Established in 1653, Humphrey Chetham's will stipulated that a free, public reference library should be established for scholars and others. Twenty-four feoffee were appointed to acquire a world-class collection. The materials were chained to book cases and stools were provided for readers. By the mid 1700s, the chains were removed when gates were erected to prevent theft. Originally, the collection was organized by size order.

Also on this site is Chetham's School of Music.

The image on the right shows the library today.

Learn more at A Brief History of Chetham's.

Innerpefrray Library

Organized before 1680, the Innerpeffray Library began as a family collection made available to the public. Scotland's first free public lending library, a separate library house was established in 1762. Circulation records show continuous use from 1747 to 1968.

Learn more about the Innerpetrray Library.

The Innerpetrray Library can still be visited today (image below).

Innerpeffray Wikimedia Commons CCA-SA

Plume Library
Maldon, England

One of the first public libraries, the Plume Library was established by Reverend Doctor Thomas Plume to house his library of over 8,000 books and pamphlets dating from 1487-1704. Three years before his death, the library was constructed from the ruins of an old church in the center of town. The collection was left to the town of Maldon to be used by the area parishes as well as individuals who want to borrow books.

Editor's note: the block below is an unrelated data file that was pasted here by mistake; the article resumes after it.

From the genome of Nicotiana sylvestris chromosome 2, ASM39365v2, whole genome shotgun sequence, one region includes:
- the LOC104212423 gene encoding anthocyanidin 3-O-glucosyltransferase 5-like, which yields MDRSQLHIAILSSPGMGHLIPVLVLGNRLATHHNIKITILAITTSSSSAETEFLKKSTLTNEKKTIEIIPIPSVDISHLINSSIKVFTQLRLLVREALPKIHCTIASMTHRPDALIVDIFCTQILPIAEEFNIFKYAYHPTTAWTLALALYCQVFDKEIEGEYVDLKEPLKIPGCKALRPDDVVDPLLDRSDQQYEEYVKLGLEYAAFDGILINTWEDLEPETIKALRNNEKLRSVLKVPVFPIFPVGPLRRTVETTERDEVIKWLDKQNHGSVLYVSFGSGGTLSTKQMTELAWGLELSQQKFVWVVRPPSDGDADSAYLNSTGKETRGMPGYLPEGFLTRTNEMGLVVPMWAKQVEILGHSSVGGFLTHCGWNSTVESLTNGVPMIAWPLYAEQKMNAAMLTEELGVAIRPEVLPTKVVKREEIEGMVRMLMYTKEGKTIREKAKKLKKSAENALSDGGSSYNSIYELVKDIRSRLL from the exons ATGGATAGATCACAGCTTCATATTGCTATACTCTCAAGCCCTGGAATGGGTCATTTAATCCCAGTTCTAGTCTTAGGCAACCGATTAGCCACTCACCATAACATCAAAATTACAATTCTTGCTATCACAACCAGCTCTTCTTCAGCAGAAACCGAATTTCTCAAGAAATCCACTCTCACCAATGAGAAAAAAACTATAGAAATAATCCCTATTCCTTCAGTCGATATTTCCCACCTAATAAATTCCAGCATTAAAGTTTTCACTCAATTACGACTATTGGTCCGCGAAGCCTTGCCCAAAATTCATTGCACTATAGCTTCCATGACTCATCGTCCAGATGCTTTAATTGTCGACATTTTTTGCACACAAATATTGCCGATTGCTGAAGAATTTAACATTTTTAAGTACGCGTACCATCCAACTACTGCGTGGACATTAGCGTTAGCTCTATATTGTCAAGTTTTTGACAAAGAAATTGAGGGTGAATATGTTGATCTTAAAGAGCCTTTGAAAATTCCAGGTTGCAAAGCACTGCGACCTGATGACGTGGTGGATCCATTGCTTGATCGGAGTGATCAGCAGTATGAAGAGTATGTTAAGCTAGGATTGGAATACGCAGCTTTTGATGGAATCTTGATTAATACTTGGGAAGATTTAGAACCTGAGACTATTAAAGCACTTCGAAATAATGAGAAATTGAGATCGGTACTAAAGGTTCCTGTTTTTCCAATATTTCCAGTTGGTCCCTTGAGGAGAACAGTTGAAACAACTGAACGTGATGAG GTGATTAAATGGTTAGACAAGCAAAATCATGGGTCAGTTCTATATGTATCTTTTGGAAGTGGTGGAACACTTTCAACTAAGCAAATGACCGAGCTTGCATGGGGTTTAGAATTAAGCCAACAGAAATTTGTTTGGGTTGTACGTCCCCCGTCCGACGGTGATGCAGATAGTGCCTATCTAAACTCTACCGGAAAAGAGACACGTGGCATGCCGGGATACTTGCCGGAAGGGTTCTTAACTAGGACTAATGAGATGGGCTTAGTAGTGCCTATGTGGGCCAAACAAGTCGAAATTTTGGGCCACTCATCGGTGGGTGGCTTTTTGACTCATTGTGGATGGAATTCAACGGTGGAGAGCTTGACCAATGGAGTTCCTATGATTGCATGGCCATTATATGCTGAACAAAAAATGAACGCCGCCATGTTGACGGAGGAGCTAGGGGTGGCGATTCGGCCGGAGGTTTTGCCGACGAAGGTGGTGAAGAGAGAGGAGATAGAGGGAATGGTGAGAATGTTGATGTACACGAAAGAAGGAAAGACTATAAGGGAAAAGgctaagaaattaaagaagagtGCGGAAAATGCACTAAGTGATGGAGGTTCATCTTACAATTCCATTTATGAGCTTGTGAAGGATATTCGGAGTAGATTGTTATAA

Unlike most university libraries of the time, the library was designed with stacks providing no space for desks or cubicles. It was also not intended for expansion. The collection was intended to circulate. Specific instructions dictate that "any Gentleman or Scholar who desires, may go into it, and make use of any book there or borrow it, in case he leaves a vadimonium with the Keeper for the restoring thereof fair and uncorrupted within a short time."

At that time, most donated collections ended up in existing churches or libraries. According to Petchey (2004), the Plume Library is one of only two libraries local, purpose-build in England during the 17th century. The library was created as a public library and also contained grammar schools. It may be thought of the first school building created to serve as a school library.

Plume stated that "there was to be a well-qualified librarian who was 'a scholar who knows books,' who was to at be least a Master of Arts and a clerk (as the holder of the key) in holy orders." (Petchey, 13)

Learn more at Plume Library.


Gabriel Naude Wikimedia Commons PDGabriel Naude (1600-1653)

A French librarian, Gabriel Naude (1600-1653) believed in an open library for public use. In 1627, he wrote the book Advice on Establishing a Library providing a set of instructions for people wishing to create private collections.

This influential work was applied to the creation of a library for Cardinal Jules Mazarin that included 40,000 volumes. It became the first library in France to be open to the public without a requirement of references.

Gabriel Naude is shown on the right.

Academic Libraries

Thomas Bodley Wikimedia Commons PDAcademic libraries took a leadership role in collection development activities.

Bodleian Library
Oxford, England